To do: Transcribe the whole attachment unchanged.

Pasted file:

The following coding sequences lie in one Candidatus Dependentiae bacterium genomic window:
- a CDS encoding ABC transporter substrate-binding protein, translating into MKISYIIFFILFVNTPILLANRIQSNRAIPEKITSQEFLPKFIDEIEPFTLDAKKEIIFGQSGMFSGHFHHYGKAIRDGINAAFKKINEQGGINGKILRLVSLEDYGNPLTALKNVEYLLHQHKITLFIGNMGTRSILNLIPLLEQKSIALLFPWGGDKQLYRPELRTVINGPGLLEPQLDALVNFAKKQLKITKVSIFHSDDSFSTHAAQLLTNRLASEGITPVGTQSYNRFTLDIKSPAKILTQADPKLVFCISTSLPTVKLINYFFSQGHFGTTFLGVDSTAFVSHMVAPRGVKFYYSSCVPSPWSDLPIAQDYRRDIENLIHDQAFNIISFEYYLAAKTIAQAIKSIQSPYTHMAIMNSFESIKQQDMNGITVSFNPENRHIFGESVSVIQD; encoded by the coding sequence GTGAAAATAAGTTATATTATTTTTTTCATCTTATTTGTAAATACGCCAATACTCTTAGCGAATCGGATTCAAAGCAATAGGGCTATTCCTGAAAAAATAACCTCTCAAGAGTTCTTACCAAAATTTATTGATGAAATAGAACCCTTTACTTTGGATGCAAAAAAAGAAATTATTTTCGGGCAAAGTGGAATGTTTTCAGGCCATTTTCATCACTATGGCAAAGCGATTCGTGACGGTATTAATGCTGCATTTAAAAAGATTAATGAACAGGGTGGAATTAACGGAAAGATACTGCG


The following coding sequences lie in one Candidatus Dependentiae bacterium genomic window:
- a CDS encoding ABC transporter substrate-binding protein, translating into MKISYIIFFILFVNTPILLANRIQSNRAIPEKITSQEFLPKFIDEIEPFTLDAKKEIIFGQSGMFSGHFHHYGKAIRDGINAAFKKINEQGGINGKILRLVSLEDYGNPLTALKNVEYLLHQHKITLFIGNMGTRSILNLIPLLEQKSIALLFPWGGDKQLYRPELRTVINGPGLLEPQLDALVNFAKKQLKITKVSIFHSDDSFSTHAAQLLTNRLASEGITPVGTQSYNRFTLDIKSPAKILTQADPKLVFCISTSLPTVKLINYFFSQGHFGTTFLGVDSTAFVSHMVAPRGVKFYYSSCVPSPWSDLPIAQDYRRDIENLIHDQAFNIISFEYYLAAKTIAQAIKSIQSPYTHMAIMNSFESIKQQDMNGITVSFNPENRHIFGESVSVIQD; encoded by the coding sequence GTGAAAATAAGTTATATTATTTTTTTCATCTTATTTGTAAATACGCCAATACTCTTAGCGAATCGGATTCAAAGCAATAGGGCTATTCCTGAAAAAATAACCTCTCAAGAGTTCTTACCAAAATTTATTGATGAAATAGAACCCTTTACTTTGGATGCAAAAAAAGAAATTATTTTCGGGCAAAGTGGAATGTTTTCAGGCCATTTTCATCACTATGGCAAAGCGATTCGTGACGGTATTAATGCTGCATTTAAAAAGATTAATGAACAGGGTGGAATTAACGGAAAGATACTGCG